Peace deals have also failed for many reasons. For one, civil society groups such as Human Rights Watch and the CAR’s human rights observatory have panned an ongoing lack of accountability and justice for perpetrators of violence. While accountability may seem a wish list item instead of a must-have for peace, it reduces tit-for-tat attacks because the state, with its supposed monopoly on violence, punishes perpetrators, obviating other groups’ need to retaliate. Meanwhile, accountability can also serve as a deterrent for future unilateral attacks.
Above all, it seems that previous peace agreements failed because they focused too much on elite support. It emerged after the 2017 deal that ground forces of the ironically named Union for Peace, a major armed group in the country, had not seen the deal itself; only their representative had, meaning that local militiamen could, and did, decide to ignore the deal. Likewise, the government’s decision to award top-level government posts to militia commanders did not truly set conditions for peace on the ground. Instead, militias could continue their atrocities under a veil of protection from top leaders. Finally, the government has largely failed to communicate its decision-making process to the people, contributing to a widening gap between bureaucratic elites and the people they claim to represent.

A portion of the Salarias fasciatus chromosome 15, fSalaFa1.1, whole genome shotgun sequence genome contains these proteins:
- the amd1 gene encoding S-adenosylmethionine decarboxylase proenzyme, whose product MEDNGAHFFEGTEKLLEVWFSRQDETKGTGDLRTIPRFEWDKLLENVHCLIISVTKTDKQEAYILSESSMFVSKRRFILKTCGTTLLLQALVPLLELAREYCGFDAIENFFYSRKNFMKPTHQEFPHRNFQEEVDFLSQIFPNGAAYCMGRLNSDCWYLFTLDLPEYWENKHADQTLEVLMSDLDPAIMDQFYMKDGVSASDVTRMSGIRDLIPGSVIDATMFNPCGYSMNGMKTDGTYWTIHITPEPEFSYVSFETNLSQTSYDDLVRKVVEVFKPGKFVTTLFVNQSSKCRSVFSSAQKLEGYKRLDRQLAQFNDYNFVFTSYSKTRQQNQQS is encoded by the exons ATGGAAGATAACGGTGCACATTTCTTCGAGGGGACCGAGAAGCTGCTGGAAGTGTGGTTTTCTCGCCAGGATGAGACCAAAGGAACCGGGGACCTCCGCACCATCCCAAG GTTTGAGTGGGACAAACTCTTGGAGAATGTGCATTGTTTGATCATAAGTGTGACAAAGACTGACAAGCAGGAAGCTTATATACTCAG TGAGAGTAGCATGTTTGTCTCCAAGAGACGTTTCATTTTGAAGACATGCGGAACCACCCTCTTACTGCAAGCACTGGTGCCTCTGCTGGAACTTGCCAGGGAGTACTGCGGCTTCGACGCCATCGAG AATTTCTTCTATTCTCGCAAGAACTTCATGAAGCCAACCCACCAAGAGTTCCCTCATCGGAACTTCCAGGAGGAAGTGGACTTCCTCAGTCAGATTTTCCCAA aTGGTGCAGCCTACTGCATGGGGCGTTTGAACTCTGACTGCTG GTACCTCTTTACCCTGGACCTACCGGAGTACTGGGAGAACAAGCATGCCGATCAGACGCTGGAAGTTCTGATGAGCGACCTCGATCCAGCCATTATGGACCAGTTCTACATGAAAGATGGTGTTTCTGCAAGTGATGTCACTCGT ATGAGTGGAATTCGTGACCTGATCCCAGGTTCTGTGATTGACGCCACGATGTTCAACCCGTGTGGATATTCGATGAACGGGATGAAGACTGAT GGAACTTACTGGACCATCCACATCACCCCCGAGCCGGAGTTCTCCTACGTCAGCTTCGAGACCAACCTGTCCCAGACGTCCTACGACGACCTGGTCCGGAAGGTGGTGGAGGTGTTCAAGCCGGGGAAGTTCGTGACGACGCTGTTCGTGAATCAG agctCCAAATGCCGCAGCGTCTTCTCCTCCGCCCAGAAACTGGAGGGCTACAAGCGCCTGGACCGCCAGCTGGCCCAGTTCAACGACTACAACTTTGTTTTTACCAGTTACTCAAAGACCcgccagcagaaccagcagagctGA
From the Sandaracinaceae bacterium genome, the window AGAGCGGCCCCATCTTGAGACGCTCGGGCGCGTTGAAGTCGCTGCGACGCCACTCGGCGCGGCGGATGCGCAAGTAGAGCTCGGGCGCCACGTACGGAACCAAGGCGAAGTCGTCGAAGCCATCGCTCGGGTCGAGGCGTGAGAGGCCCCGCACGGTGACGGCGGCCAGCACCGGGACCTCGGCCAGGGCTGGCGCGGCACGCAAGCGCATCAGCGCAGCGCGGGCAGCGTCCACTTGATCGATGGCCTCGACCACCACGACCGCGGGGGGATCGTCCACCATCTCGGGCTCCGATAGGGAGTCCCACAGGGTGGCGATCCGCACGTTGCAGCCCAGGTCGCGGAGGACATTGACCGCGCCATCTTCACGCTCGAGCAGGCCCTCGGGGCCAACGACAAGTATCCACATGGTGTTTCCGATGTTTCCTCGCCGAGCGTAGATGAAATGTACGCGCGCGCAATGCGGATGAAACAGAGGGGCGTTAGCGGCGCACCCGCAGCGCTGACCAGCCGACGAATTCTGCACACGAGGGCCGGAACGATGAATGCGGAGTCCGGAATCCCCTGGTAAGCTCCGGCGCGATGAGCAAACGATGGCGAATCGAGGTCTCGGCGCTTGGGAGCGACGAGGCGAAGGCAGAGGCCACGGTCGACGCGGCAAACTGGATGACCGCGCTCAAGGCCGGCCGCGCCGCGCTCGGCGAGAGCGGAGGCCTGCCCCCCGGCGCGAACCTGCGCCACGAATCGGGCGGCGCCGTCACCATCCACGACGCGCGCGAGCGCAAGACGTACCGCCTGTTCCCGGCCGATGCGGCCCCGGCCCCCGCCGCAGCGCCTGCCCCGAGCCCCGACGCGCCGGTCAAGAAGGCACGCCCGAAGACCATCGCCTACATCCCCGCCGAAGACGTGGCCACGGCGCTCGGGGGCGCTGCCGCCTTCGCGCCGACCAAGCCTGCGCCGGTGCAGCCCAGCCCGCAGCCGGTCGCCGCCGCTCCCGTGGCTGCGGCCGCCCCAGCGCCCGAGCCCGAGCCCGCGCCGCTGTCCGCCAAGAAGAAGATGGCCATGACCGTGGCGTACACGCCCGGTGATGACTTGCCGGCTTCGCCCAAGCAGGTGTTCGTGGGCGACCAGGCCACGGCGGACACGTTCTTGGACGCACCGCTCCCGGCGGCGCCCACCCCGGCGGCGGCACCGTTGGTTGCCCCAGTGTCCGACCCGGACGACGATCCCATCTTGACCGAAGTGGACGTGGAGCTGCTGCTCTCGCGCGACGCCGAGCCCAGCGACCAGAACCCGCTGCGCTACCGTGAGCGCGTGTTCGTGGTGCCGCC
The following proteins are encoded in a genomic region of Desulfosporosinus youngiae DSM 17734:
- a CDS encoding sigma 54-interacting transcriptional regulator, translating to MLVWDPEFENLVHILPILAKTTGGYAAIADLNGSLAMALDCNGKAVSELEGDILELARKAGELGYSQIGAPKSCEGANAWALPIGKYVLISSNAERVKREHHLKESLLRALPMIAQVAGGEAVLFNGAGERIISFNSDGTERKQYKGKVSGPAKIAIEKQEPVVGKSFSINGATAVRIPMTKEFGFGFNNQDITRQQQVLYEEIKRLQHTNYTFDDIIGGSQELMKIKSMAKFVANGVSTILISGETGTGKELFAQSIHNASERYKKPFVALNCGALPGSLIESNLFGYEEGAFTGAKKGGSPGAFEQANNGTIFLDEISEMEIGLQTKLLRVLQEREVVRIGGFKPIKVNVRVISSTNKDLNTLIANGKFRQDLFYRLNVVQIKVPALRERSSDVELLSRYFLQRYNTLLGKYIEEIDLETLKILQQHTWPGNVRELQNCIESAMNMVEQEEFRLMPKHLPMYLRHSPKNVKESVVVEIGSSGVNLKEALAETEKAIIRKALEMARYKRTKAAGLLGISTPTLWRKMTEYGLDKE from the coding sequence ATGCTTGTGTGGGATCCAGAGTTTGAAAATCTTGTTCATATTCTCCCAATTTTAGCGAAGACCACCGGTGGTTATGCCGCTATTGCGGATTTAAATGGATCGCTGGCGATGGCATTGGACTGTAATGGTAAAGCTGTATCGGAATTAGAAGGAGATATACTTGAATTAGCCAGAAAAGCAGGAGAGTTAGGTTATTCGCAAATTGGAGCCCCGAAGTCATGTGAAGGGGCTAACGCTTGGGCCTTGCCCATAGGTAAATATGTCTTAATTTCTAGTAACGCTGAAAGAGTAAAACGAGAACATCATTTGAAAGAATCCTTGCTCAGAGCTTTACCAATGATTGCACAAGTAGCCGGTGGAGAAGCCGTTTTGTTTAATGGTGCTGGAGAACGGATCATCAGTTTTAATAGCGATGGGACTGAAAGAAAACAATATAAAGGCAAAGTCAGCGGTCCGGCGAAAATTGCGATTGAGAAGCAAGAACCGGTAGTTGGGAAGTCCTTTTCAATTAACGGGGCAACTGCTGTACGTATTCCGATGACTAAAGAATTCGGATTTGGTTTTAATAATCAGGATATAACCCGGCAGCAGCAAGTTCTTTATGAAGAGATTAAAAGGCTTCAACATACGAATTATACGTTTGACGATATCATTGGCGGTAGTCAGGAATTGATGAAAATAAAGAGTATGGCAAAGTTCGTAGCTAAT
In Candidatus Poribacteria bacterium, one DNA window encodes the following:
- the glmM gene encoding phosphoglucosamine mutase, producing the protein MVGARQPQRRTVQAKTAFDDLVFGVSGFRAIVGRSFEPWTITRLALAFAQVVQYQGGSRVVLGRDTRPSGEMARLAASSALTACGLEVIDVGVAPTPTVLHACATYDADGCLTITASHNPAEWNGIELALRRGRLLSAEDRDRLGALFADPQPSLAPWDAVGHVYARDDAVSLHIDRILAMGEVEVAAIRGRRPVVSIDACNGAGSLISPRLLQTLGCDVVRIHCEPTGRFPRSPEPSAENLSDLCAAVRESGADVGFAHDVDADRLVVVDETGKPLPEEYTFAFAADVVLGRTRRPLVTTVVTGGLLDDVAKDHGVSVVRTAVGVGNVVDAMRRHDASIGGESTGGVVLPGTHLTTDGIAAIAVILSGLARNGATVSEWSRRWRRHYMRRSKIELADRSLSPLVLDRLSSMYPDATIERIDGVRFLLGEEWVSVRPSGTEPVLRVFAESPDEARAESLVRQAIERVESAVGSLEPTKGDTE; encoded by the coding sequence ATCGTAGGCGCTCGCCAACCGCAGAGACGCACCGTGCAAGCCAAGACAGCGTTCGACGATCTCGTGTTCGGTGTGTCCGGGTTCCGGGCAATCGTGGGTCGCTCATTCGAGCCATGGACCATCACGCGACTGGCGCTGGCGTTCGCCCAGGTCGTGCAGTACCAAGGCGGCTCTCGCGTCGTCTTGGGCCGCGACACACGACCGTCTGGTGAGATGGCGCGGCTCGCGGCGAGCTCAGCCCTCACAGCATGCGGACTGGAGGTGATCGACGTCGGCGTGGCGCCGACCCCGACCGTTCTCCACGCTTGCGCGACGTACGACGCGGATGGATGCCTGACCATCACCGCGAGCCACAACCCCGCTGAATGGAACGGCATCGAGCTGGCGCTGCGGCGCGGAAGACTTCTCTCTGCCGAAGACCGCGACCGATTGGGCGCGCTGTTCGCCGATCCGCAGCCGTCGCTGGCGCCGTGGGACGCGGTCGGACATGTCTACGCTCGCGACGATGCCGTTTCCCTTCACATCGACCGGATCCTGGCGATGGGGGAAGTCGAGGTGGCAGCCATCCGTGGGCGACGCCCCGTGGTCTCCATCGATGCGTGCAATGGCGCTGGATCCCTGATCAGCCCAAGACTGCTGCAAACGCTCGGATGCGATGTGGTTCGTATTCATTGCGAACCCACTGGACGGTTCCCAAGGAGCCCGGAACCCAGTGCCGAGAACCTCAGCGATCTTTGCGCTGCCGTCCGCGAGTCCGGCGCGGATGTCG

Moving Beyond “Good Paper”
Instead of this elite-based approach, peacebuilding theory generally recommends the opposite: solutions that take into account conditions on the ground, bringing in members of armed groups and convincing them to disarm based on local reasons. This theory is especially applicable considering that much of the CAR conflict stems from local militias, not national ones. Following this framework would require a three-pronged approach: conflict resolution at a local level, economic incentives to encourage disarmament, and accountability for perpetrators of war crimes.
The infrastructure for conflict resolution at a local level already exists. An NGO called Conciliation Resources has set up 12 local peace committees which have already started the tedious process of peacebuilding, bolstered by prefectural committees set up in the February 2019 peace accords. So far, the committees have seen success, working to reintegrate former fighters in society, glean key lessons from previous conflicts, and create forums to air grievances, including religious ones, in a nonviolent fashion. In order to achieve peace, the government must give them resources and work to set up new local peace committees in areas where they do not already exist while not meddling in their affairs.
Mixed security units that the 2019 peace deal set up also have the potential to defuse conflict at a local level. Not only would they create camaraderie between the formerly warring parties, they would also do much to improve the country’s security against rogue actors who might ignore the peace deal. However, the United Nations peacekeeping force must begin training the security units to an adequate standard to improve their efficacy.